This will enable the canbus and connect it as a network interface.
Next, start the server:
bone$ node /project_CANbus/Server.js
At this point, the server should be running and the webapp can be accessed by opening a browser and going to http://IPADDRESS:9090/
This project was designed to be a framework to build CAN connected webapps upon. Overall, the implementation is very extendable, allowing for future expansion. The server side was built upon express.js, using that as a server. Web sockets (not socket.io) were implemented for client-server communication. SocketCAN was used to communicate with the CANbus. The Client side employs bootstrap for the webpage layout, Angular.js for displaying the data, and highcharts for plotting. In addition, jquery and some custom CSS were employed.
For a demo of the project, please checkout this video.
Theory of Operation
The project is built upon a standard Server-Client Platform. The beaglebone serves up a webpage, which the client requests. In addition, everytime a new CAN message comes in over the bus, the server adds it to a list. When the client loads the webpage, it starts a timer and periodically emits a request to the server to send the most recent CAN packet that it has received. The server, upon getting this request, packages the CAN packet and emits it to the client. The client receives this packet, then updates the various elements of the webpage including the chart, text indicator, and LEDs.
All work was done by Adam Wiesler
All Tasks have been completed:
- Hardware - Around one hour was spent on building and testing a cable to be used to connect the CAN generating test board to the BeagleBone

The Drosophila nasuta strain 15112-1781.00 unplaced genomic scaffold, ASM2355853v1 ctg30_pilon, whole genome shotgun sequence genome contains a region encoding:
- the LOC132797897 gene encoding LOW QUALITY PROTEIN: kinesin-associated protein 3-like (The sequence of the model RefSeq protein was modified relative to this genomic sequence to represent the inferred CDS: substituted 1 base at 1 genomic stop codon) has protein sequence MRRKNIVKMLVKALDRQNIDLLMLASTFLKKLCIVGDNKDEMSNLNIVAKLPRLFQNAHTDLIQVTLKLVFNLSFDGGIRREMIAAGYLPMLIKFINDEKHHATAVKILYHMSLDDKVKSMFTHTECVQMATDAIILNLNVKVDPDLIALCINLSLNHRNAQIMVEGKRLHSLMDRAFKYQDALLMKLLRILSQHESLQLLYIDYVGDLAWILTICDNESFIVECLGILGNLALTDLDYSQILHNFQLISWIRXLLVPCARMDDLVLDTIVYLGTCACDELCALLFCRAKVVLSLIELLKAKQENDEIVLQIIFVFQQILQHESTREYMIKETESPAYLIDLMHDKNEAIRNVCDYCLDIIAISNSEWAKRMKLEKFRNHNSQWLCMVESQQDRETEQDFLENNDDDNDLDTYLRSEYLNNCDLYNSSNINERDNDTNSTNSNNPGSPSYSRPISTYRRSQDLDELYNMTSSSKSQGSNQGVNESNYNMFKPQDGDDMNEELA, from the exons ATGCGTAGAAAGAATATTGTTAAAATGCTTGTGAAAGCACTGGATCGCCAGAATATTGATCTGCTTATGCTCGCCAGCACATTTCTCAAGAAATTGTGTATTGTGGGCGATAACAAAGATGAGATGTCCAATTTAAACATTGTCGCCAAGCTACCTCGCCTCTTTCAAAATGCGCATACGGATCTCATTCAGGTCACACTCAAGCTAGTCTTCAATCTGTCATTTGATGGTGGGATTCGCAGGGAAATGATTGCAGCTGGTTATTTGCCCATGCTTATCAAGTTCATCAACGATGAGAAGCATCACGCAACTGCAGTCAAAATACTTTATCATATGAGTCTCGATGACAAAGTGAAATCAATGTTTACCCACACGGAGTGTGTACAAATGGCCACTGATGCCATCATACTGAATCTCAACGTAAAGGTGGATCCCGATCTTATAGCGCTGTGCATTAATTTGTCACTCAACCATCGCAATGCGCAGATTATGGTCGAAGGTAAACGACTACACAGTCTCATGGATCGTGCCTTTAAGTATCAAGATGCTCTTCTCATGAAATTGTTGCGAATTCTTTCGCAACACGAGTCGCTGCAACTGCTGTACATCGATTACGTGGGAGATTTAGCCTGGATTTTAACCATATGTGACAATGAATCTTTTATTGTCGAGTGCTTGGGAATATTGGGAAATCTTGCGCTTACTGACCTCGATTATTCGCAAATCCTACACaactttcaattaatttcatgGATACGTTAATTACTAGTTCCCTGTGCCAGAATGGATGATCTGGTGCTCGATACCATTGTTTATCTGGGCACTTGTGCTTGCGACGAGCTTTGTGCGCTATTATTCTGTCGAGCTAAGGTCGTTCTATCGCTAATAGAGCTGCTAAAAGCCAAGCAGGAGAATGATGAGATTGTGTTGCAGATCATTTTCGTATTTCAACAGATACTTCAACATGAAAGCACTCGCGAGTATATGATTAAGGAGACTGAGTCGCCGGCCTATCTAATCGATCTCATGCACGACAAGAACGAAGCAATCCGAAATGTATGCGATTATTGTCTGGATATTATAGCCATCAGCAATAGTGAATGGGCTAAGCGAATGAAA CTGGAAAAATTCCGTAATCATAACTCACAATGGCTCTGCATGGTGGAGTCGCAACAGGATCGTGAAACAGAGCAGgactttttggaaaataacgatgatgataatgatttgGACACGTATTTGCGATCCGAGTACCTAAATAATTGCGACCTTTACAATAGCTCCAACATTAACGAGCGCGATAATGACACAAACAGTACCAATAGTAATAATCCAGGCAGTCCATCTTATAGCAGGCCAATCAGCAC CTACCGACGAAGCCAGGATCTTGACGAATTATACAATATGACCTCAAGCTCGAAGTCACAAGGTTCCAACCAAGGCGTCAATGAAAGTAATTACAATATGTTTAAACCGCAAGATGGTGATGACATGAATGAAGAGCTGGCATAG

- CAN Configuration - A few hours was spent getting the CANbust configured and writing test programs in JS to test receiving CAN
- Server-Side programming - Half of the remaining time was spent writing the server that records the CAN data, serves a webpage, and sends CAN data to the Client
- All remaining time was spent writing the Client side interface that requests data from the server, and then displays it
As briefly mentioned above, in the future I would like to see the project expanded upon as to abstract the user even further from the CAN data. This would allow the user to simply request to view "Steering Wheel Button 1" or "Exaust Temperature 2" instead of plotting a single ID and Byte. This approach should also allow for different data representations, such as 12bit temperature values being distributed over multiple bytes.
In addition, I would like to see the ability to plot multiple objects at once on the graph. This should be simple to add once the above is completed.
Overall, this project was a success. I set out with the goal of reading CAN data from a bus and displaying it on a webpage. I was able to accomplish this in such a way that allows the functionality (such as more abstraction and additional plots, as mentioned in "Future Work" of the to be expanded upon in the future without too much difficulty. I was hoping to also improve my web programming skills with this project, and successfully accomplished that goal, having learned a lot about how modern webpages are put together.
Embedded Linux Class by Mark A. Yoder